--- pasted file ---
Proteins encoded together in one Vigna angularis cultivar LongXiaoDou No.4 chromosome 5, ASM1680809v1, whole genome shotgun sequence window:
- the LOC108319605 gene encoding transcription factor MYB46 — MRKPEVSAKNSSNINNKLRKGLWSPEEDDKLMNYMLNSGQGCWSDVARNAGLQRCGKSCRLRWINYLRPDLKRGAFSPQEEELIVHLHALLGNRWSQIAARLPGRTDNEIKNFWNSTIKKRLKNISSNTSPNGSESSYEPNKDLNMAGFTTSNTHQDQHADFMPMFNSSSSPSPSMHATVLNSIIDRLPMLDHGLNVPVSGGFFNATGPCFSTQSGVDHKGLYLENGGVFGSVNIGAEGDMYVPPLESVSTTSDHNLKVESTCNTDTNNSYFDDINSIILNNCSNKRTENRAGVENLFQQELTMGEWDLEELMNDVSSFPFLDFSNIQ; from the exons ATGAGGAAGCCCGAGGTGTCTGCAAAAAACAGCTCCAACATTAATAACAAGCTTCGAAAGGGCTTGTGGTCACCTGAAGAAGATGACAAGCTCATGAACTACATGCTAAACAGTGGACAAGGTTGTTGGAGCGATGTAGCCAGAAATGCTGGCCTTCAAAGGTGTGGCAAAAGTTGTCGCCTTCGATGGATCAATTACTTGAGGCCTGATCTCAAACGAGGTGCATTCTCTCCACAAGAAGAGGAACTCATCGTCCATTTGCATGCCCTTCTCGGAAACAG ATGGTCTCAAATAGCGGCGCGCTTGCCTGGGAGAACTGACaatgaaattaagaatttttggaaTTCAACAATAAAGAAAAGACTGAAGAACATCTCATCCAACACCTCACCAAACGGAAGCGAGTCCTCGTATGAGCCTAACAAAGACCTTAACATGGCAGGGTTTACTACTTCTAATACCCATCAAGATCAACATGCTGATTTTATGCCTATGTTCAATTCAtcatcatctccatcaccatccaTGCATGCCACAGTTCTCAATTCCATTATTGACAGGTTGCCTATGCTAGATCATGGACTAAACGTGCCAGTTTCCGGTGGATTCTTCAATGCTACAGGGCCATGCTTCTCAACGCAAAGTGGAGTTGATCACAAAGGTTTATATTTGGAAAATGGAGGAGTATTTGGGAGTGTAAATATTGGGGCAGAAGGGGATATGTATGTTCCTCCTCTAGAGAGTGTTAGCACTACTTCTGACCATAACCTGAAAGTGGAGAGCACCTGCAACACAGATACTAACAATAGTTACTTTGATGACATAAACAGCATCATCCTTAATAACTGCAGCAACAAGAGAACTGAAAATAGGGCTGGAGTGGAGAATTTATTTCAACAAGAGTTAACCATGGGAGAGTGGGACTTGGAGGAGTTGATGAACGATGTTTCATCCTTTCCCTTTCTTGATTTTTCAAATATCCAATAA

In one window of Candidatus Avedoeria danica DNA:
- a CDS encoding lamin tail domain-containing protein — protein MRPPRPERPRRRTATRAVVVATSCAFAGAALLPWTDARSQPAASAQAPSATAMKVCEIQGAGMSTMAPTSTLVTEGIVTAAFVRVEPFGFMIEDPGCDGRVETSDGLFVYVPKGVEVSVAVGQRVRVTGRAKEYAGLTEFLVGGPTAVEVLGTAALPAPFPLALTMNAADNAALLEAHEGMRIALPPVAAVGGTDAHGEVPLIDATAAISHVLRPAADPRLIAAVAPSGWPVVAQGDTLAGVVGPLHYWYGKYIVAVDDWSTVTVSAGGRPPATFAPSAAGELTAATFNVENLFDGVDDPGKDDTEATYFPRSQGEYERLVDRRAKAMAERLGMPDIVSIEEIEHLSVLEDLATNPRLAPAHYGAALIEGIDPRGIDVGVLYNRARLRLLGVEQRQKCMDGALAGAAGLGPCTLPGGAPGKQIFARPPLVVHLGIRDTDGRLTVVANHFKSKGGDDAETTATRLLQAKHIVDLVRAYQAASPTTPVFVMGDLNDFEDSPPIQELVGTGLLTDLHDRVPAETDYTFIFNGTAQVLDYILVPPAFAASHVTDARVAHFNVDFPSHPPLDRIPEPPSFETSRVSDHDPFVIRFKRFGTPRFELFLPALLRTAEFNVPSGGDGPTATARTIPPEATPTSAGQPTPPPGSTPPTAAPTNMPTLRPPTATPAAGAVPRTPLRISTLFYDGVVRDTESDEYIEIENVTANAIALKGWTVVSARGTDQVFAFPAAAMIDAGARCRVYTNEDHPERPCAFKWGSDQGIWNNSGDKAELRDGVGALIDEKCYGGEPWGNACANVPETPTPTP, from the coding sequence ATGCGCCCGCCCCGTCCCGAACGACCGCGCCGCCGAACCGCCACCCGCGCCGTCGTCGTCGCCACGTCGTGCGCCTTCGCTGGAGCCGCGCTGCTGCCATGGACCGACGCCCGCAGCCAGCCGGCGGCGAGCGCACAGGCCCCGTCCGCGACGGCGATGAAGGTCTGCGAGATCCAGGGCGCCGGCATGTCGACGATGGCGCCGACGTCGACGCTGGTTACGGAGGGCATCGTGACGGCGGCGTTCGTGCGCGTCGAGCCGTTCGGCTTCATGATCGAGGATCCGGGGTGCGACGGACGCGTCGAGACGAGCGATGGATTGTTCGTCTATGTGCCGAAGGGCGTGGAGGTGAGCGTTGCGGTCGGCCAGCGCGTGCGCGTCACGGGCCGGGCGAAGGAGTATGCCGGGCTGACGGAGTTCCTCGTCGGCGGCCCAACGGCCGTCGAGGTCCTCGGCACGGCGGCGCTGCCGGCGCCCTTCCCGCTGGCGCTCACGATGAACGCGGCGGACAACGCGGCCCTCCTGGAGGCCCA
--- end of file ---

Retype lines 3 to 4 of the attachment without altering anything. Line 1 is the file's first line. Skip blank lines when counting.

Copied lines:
In one window of Candidatus Avedoeria danica DNA:
- a CDS encoding lamin tail domain-containing protein — protein MRPPRPERPRRRTATRAVVVATSCAFAGAALLPWTDARSQPAASAQAPSATAMKVCEIQGAGMSTMAPTSTLVTEGIVTAAFVRVEPFGFMIEDPGCDGRVETSDGLFVYVPKGVEVSVAVGQRVRVTGRAKEYAGLTEFLVGGPTAVEVLGTAALPAPFPLALTMNAADNAALLEAHEGMRIALPPVAAVGGTDAHGEVPLIDATAAISHVLRPAADPRLIAAVAPSGWPVVAQGDTLAGVVGPLHYWYGKYIVAVDDWSTVTVSAGGRPPATFAPSAAGELTAATFNVENLFDGVDDPGKDDTEATYFPRSQGEYERLVDRRAKAMAERLGMPDIVSIEEIEHLSVLEDLATNPRLAPAHYGAALIEGIDPRGIDVGVLYNRARLRLLGVEQRQKCMDGALAGAAGLGPCTLPGGAPGKQIFARPPLVVHLGIRDTDGRLTVVANHFKSKGGDDAETTATRLLQAKHIVDLVRAYQAASPTTPVFVMGDLNDFEDSPPIQELVGTGLLTDLHDRVPAETDYTFIFNGTAQVLDYILVPPAFAASHVTDARVAHFNVDFPSHPPLDRIPEPPSFETSRVSDHDPFVIRFKRFGTPRFELFLPALLRTAEFNVPSGGDGPTATARTIPPEATPTSAGQPTPPPGSTPPTAAPTNMPTLRPPTATPAAGAVPRTPLRISTLFYDGVVRDTESDEYIEIENVTANAIALKGWTVVSARGTDQVFAFPAAAMIDAGARCRVYTNEDHPERPCAFKWGSDQGIWNNSGDKAELRDGVGALIDEKCYGGEPWGNACANVPETPTPTP, from the coding sequence ATGCGCCCGCCCCGTCCCGAACGACCGCGCCGCCGAACCGCCACCCGCGCCGTCGTCGTCGCCACGTCGTGCGCCTTCGCTGGAGCCGCGCTGCTGCCATGGACCGACGCCCGCAGCCAGCCGGCGGCGAGCGCACAGGCCCCGTCCGCGACGGCGATGAAGGTCTGCGAGATCCAGGGCGCCGGCATGTCGACGATGGCGCCGACGTCGACGCTGGTTACGGAGGGCATCGTGACGGCGGCGTTCGTGCGCGTCGAGCCGTTCGGCTTCATGATCGAGGATCCGGGGTGCGACGGACGCGTCGAGACGAGCGATGGATTGTTCGTCTATGTGCCGAAGGGCGTGGAGGTGAGCGTTGCGGTCGGCCAGCGCGTGCGCGTCACGGGCCGGGCGAAGGAGTATGCCGGGCTGACGGAGTTCCTCGTCGGCGGCCCAACGGCCGTCGAGGTCCTCGGCACGGCGGCGCTGCCGGCGCCCTTCCCGCTGGCGCTCACGATGAACGCGGCGGACAACGCGGCCCTCCTGGAGGCCCA